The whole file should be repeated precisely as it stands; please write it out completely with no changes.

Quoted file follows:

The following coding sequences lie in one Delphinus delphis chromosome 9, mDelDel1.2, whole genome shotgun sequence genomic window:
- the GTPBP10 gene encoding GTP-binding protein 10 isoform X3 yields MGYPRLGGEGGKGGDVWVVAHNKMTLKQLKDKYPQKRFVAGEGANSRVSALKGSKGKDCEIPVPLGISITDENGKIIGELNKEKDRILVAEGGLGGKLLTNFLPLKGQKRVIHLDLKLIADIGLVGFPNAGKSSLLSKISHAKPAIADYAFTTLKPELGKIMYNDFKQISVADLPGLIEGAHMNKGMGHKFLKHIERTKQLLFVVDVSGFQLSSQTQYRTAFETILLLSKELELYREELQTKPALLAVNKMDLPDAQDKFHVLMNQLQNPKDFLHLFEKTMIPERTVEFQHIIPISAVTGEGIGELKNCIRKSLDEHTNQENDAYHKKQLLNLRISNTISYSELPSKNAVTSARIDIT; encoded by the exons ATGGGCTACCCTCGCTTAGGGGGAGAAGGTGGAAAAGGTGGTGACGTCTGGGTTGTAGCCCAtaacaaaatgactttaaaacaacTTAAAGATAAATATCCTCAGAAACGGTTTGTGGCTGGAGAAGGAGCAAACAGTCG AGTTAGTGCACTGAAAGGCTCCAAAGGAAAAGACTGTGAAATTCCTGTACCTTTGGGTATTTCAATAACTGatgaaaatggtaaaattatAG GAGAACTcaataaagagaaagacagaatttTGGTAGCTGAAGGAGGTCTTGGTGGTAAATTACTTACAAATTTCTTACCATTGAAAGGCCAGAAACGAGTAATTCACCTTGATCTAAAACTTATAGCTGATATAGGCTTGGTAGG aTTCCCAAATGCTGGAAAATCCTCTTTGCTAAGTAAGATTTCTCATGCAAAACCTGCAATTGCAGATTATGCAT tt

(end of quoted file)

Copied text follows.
The following coding sequences lie in one Delphinus delphis chromosome 9, mDelDel1.2, whole genome shotgun sequence genomic window:
- the GTPBP10 gene encoding GTP-binding protein 10 isoform X3 yields MGYPRLGGEGGKGGDVWVVAHNKMTLKQLKDKYPQKRFVAGEGANSRVSALKGSKGKDCEIPVPLGISITDENGKIIGELNKEKDRILVAEGGLGGKLLTNFLPLKGQKRVIHLDLKLIADIGLVGFPNAGKSSLLSKISHAKPAIADYAFTTLKPELGKIMYNDFKQISVADLPGLIEGAHMNKGMGHKFLKHIERTKQLLFVVDVSGFQLSSQTQYRTAFETILLLSKELELYREELQTKPALLAVNKMDLPDAQDKFHVLMNQLQNPKDFLHLFEKTMIPERTVEFQHIIPISAVTGEGIGELKNCIRKSLDEHTNQENDAYHKKQLLNLRISNTISYSELPSKNAVTSARIDIT; encoded by the exons ATGGGCTACCCTCGCTTAGGGGGAGAAGGTGGAAAAGGTGGTGACGTCTGGGTTGTAGCCCAtaacaaaatgactttaaaacaacTTAAAGATAAATATCCTCAGAAACGGTTTGTGGCTGGAGAAGGAGCAAACAGTCG AGTTAGTGCACTGAAAGGCTCCAAAGGAAAAGACTGTGAAATTCCTGTACCTTTGGGTATTTCAATAACTGatgaaaatggtaaaattatAG GAGAACTcaataaagagaaagacagaatttTGGTAGCTGAAGGAGGTCTTGGTGGTAAATTACTTACAAATTTCTTACCATTGAAAGGCCAGAAACGAGTAATTCACCTTGATCTAAAACTTATAGCTGATATAGGCTTGGTAGG aTTCCCAAATGCTGGAAAATCCTCTTTGCTAAGTAAGATTTCTCATGCAAAACCTGCAATTGCAGATTATGCAT tt